What do you want to be when you grow up? Editor-in-chief? News editor? How about Instagram editor?
The Washington Post has assigned Travis Lyles to the newly created role overseeing its main Instagram account. His first job will be to build out a team to ‘ramp up vertical, visual storytelling’ on the platform. His longer term objectives are to promote the Post brand and convert Instagram followers into paying subscribers.
Focusing on “shareable headlines”, the Post’s Instagram account had its most engaged month in January, with more than 12 million engagements. Ahead of his promotion to Instagram Editor, Lyles already ran the publication’s main Instagram account, growing it from from 675,000 followers to 4.5 million since he joined the paper in 2017.
A technology called FLoC is reportedly giving advertisers at least 95% of the conversions per dollar spent vs. cookies. Using an algorithm built into the Chrome web browser, FLoC observes what websites a user visits. It then uses that browsing information to put users into a group with similar browsing habits that can be used by publishers and advertisers to serve up targeted ads.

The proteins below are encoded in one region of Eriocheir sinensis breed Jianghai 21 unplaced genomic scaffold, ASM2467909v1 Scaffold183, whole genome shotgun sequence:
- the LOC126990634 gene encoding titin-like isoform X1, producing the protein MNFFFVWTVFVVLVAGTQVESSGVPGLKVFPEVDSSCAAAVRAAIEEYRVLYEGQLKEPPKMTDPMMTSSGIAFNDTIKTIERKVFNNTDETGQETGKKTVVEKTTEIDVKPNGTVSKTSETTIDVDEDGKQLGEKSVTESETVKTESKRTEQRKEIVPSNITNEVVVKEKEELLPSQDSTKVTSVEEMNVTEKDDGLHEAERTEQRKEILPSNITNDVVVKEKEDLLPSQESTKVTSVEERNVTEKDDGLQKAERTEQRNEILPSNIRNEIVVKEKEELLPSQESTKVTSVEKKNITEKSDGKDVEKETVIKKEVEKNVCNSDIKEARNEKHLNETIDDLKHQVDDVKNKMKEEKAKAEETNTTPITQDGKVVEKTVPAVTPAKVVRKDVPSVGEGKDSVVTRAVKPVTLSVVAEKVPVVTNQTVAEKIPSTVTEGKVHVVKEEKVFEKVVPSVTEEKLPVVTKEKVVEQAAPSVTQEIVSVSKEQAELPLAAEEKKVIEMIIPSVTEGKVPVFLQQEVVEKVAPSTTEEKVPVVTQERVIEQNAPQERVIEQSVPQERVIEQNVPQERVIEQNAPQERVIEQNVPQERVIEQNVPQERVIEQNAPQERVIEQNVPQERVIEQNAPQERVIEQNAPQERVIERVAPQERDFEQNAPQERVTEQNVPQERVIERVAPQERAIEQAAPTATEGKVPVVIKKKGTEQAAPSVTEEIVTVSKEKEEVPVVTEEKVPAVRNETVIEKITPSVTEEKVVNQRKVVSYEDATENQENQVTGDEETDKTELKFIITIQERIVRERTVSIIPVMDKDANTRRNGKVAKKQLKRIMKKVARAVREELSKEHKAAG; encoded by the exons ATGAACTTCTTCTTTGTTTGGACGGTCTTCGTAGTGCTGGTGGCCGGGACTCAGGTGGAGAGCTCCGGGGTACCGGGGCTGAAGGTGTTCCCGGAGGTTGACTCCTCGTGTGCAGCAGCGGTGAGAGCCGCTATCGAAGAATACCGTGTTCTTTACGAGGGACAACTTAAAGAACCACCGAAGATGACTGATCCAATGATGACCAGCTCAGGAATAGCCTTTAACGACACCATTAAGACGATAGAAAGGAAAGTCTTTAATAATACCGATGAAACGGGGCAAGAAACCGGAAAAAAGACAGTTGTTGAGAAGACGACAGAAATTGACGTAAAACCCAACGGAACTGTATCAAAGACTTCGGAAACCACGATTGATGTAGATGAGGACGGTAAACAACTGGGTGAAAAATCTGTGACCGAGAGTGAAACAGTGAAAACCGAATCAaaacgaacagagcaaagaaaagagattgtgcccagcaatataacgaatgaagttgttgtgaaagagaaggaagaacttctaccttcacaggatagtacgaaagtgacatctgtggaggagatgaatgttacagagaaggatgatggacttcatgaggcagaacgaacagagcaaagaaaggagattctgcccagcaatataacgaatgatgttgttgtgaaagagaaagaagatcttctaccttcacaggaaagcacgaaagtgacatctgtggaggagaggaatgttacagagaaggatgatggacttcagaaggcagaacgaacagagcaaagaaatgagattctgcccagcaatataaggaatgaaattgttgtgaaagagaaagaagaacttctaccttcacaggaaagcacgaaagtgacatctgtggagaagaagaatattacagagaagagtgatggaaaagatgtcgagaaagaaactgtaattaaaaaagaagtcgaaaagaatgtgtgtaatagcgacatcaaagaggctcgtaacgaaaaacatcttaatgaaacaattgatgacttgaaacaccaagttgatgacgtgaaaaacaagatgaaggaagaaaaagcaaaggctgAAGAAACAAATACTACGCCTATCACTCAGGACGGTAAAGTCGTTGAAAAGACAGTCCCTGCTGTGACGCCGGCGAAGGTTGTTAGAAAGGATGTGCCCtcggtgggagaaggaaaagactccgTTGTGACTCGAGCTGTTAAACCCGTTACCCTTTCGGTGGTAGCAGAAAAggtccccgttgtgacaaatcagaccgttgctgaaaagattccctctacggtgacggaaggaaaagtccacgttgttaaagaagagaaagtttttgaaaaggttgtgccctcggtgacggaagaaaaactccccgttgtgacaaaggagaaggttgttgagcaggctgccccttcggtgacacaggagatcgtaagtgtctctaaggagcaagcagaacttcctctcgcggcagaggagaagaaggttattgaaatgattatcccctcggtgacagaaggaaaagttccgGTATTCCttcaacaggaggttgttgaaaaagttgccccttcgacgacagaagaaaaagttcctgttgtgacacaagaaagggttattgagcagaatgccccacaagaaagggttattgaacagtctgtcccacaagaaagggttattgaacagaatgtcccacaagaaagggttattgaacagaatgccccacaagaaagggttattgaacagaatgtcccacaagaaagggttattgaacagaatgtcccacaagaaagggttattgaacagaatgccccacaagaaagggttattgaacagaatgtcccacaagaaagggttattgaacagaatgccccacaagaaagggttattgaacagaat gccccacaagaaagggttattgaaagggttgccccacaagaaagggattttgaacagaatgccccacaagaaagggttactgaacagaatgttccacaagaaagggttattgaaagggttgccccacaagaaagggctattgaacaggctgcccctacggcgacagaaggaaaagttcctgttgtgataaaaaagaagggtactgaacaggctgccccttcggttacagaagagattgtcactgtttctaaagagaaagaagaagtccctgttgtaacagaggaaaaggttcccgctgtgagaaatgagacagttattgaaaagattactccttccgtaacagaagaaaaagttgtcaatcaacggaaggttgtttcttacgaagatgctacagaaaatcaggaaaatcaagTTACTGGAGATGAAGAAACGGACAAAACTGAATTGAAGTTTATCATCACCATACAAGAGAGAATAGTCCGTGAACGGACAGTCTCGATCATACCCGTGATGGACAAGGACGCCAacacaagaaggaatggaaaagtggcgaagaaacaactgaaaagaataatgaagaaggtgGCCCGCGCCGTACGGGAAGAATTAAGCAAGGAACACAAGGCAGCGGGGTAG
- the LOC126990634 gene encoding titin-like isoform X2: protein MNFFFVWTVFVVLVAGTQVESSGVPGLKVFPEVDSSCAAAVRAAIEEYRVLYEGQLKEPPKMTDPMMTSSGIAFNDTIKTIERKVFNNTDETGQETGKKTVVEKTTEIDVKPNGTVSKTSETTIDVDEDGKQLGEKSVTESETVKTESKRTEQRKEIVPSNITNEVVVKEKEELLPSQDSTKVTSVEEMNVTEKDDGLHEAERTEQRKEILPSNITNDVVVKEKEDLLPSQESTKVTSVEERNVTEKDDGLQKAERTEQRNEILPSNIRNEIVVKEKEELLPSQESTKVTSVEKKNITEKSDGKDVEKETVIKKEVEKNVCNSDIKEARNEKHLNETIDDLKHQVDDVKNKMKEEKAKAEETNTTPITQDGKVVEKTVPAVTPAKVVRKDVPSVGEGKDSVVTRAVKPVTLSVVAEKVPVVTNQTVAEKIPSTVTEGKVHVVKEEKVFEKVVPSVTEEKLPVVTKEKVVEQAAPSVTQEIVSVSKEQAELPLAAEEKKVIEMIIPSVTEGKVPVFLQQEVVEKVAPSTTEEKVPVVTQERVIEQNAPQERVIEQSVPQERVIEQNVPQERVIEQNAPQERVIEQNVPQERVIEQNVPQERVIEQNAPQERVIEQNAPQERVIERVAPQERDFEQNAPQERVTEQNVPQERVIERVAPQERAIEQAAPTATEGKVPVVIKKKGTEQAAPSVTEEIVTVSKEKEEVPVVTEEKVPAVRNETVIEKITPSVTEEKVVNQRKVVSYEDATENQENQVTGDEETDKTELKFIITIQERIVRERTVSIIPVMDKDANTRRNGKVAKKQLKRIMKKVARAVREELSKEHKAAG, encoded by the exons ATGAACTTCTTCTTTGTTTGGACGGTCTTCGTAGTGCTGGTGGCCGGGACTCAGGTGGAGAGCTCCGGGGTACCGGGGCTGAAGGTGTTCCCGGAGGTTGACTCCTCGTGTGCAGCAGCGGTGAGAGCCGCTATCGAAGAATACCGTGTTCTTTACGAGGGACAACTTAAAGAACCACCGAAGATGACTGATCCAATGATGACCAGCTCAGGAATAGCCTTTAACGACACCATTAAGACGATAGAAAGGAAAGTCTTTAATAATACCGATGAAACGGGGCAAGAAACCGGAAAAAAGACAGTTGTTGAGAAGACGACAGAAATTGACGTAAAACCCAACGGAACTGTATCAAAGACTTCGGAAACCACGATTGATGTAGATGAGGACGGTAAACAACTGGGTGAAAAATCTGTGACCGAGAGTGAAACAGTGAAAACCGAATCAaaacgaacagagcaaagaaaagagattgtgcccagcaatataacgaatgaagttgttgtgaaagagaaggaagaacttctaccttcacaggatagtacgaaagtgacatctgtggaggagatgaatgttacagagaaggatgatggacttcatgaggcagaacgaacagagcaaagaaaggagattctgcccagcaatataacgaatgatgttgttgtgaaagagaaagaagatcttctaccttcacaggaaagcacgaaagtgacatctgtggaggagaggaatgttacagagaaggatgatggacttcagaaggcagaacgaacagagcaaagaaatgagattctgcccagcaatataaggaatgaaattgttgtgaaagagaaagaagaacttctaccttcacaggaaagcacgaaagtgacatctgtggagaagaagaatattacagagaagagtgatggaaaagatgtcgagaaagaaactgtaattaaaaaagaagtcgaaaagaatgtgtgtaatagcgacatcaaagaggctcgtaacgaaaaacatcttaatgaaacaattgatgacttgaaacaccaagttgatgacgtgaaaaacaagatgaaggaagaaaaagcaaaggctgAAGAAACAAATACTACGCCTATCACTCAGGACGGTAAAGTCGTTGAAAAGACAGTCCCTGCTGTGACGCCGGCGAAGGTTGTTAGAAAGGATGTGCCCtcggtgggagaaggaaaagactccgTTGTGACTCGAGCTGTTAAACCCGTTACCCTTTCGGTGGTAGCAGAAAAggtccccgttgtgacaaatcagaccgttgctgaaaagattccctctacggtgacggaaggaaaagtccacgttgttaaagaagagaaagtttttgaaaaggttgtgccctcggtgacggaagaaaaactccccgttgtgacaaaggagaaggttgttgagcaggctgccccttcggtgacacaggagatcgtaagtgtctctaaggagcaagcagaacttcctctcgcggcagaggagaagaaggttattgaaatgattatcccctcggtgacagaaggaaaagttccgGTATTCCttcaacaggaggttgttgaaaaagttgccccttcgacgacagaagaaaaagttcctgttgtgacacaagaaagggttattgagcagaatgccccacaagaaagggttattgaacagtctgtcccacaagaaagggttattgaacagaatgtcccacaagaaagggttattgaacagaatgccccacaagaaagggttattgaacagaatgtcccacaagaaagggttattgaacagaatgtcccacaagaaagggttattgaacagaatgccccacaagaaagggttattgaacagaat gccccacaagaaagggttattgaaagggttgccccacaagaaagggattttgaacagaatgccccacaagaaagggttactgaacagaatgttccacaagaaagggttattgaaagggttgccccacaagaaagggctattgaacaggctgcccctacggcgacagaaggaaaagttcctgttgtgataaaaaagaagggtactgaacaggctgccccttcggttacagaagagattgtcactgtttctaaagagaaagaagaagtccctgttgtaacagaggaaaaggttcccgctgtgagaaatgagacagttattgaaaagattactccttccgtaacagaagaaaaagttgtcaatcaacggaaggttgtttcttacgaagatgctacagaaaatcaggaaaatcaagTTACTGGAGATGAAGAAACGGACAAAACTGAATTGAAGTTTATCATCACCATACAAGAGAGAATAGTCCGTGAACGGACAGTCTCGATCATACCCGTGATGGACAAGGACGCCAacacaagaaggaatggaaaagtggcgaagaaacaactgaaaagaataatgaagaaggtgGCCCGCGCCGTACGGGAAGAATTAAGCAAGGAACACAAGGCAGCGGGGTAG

We’ve spoken and written about the debate around the rights and wrongs of journalists expressing opinions on social media. This piece from Ben Smith looks again at the ‘tug of war between the voice of the brand and of the individual’ and for the piece he initiated a poll asking if journalists should all shut up on social media. Unfortunately the responses don’t help us decide either way – this one is going to run and run.
Last year brought big changes to the way media organisations deal with diversity. Many apologised for past misbehaviours and promised to change. But waiting for change isn’t enough for URL Media, introducing itself with the statement, “We don’t want the next 4 years to look like the last 4 or 400” and a mission to support existing ‘Black and brown’ news outlets that are often overlooked.